Food is very important to Mexican culture. In fact, Mexican cuisine was recently declared by UNESCO to be central to the Intangible Cultural Heritage of Mexico. Not surprisingly then, the food in Mexico is excellent, with regional variations that go far beyond the “burritos” and “nachos” that most foreigners have in mind when they the think of Mexican food.
We have everything here in DF. (As an aside, foreigners should know that Mexicans refer to Mexico City as “DF,” pronounced “Day Efay.” This stands for “Distrito Federal.”) We have Costco, big supermarkets, specialty grocers and mercados (open-air markets). There are also little neighbourhood stands that sell fruit. You can get pretty much any kind of food that you want in the city.
One of the things that expats are often surprised by when they come to Mexico is the variety and relative affordability of vegetables and fruits. For example, coming from Canada, while we are used to seeing some of the same exotic fruits that we have in Mexico, in Canada or the US they are very expensive. In general, in DF, you can expect fruits and vegetables to cost at least 25% to 30% less than what you would pay in Canada. In the rest of the country, the cost will be around 50% to 60% less than the amount you would pay in Canada.
Vegetables and fruits in Mexico are also very fresh. They haven’t been on a truck for 2 weeks driving up to Canada or the US and because of that, the fruits and vegetables in Mexico taste different – and better! You can find lots of discussions online about expats returning to Canada or the United States who are very disappointed to discover that food in their home country is nothing like the food that they have become used to in Mexico.
Expats who want to shop in large supermarkets will find many local chains in Mexico City, including Superama, Chedraui and Soriana. There are also “big box stores” such as Costco and Walmart. Many expats enjoy shopping at City Market, a gourmet boutique grocery store chain known for its imported foods. Expats hungry for a taste of home are likely to find their favorites at City Market. It is also the place to find excellent imported cheeses – including my favorite triple cream brie! - seafood, and other foods from all over the world.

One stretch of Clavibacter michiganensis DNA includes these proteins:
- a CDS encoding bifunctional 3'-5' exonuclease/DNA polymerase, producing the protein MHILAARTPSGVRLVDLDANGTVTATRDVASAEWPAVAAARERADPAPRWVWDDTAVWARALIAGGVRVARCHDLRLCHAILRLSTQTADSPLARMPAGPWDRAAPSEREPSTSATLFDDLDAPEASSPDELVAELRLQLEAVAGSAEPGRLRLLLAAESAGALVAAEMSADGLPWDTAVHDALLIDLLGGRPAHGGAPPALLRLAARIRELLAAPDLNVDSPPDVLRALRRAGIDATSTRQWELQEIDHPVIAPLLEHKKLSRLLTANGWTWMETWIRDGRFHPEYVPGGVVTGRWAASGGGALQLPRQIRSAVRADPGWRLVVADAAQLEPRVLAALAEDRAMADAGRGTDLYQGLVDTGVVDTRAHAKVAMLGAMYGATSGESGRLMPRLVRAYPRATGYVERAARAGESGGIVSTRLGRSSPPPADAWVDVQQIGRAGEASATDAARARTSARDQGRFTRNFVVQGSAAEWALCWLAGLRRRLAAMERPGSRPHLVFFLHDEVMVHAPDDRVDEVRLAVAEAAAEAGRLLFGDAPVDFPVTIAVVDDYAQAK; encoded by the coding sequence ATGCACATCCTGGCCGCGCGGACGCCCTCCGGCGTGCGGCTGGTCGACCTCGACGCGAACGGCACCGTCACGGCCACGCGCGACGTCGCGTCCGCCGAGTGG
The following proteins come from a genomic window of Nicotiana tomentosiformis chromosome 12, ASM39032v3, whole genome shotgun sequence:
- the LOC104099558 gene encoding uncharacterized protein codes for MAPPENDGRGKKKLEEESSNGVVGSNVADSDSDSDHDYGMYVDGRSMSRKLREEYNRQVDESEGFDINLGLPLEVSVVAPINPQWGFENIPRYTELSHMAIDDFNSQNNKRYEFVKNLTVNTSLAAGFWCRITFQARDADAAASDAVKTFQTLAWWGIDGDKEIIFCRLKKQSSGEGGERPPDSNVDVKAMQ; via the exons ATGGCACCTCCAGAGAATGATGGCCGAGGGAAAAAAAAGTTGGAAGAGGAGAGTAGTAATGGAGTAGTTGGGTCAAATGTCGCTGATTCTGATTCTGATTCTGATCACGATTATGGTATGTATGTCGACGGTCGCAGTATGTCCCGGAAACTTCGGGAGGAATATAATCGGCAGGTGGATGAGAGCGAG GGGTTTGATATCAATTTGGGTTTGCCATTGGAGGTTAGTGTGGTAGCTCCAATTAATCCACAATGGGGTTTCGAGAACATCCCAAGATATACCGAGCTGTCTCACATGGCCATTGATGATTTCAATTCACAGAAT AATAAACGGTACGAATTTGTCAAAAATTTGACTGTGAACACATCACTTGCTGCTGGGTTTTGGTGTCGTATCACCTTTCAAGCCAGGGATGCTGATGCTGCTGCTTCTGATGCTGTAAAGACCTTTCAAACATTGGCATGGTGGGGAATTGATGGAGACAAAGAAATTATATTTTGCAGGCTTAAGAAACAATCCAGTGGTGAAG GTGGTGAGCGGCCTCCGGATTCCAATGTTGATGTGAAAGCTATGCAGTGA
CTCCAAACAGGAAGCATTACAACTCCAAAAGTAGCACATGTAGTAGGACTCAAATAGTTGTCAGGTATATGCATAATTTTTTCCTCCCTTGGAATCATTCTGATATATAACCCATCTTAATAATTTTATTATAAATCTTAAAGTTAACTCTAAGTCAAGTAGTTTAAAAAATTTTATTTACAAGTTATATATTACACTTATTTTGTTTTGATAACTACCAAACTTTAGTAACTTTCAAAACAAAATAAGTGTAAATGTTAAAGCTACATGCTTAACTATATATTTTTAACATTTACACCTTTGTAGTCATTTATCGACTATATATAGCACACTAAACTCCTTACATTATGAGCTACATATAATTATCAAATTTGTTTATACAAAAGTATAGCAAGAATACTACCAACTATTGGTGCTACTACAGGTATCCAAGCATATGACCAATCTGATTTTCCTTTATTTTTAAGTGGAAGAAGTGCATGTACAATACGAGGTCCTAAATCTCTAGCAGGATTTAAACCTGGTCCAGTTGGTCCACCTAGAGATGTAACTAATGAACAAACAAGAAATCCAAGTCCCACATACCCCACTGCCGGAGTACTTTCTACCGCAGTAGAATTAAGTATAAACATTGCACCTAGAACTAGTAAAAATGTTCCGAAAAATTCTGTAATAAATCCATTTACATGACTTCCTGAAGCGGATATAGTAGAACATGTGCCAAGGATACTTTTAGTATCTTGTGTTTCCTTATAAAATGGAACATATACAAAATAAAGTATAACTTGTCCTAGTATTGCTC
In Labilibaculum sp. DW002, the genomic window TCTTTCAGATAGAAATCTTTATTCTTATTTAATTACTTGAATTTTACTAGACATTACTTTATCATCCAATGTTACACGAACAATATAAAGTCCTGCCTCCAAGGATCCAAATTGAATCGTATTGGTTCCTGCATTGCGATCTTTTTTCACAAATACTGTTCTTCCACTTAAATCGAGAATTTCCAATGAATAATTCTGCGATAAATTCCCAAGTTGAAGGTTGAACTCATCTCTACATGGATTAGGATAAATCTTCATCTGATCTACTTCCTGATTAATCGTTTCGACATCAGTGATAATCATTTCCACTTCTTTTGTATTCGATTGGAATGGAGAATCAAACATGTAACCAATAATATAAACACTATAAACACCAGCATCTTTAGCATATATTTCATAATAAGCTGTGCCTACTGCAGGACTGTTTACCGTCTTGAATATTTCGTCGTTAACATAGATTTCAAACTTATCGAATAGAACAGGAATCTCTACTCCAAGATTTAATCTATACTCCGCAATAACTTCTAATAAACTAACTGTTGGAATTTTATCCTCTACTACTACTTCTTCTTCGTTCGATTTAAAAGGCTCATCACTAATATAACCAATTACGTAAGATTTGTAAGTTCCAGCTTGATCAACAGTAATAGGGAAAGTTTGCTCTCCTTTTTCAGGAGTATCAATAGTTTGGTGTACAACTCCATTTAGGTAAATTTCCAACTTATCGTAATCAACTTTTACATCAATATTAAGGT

However, many people prefer to shop at mercados like Mercado San Juan or local neighbourhood tianguis that operate on different days of the week. These are some of the best places to buy “fresh from the farm” fruits and vegetables – you can also find meats, poultry, seafood, flowers, spices and specialty game meats. Although Mexico City is not on the coast, fresh seafood is flown in daily from the Pacific Ocean and the Gulf of Mexico. We recently went to Mercado San Juan to buy a fresh Thanksgiving turkey. The turkeys in the mercado were like ostriches, and the vendor happily butterflied it for us - and threw in a few extra necks and feet for our stock!
So, here in Mexico City you can have all kinds of experiences when buying food. You can have a Mexican experience, or you can have a very “American” experience. Personally, we mix it up depending on what we are shopping for.
Mexico City in particular has a wonderful supply and variety of foods because it is pretty much in the center of the country and is a huge market of over 20 million people. The food supply in the rest of the country of Mexico can sometimes be less varied because people rely mainly on the local supply of food. However, in most cities around Mexico, you will find wonderful fresh produce from the agricultural areas surrounding the cities. Because of Mexico´s climate, fresh food is available here all year long.
There is no shortage of amazing food!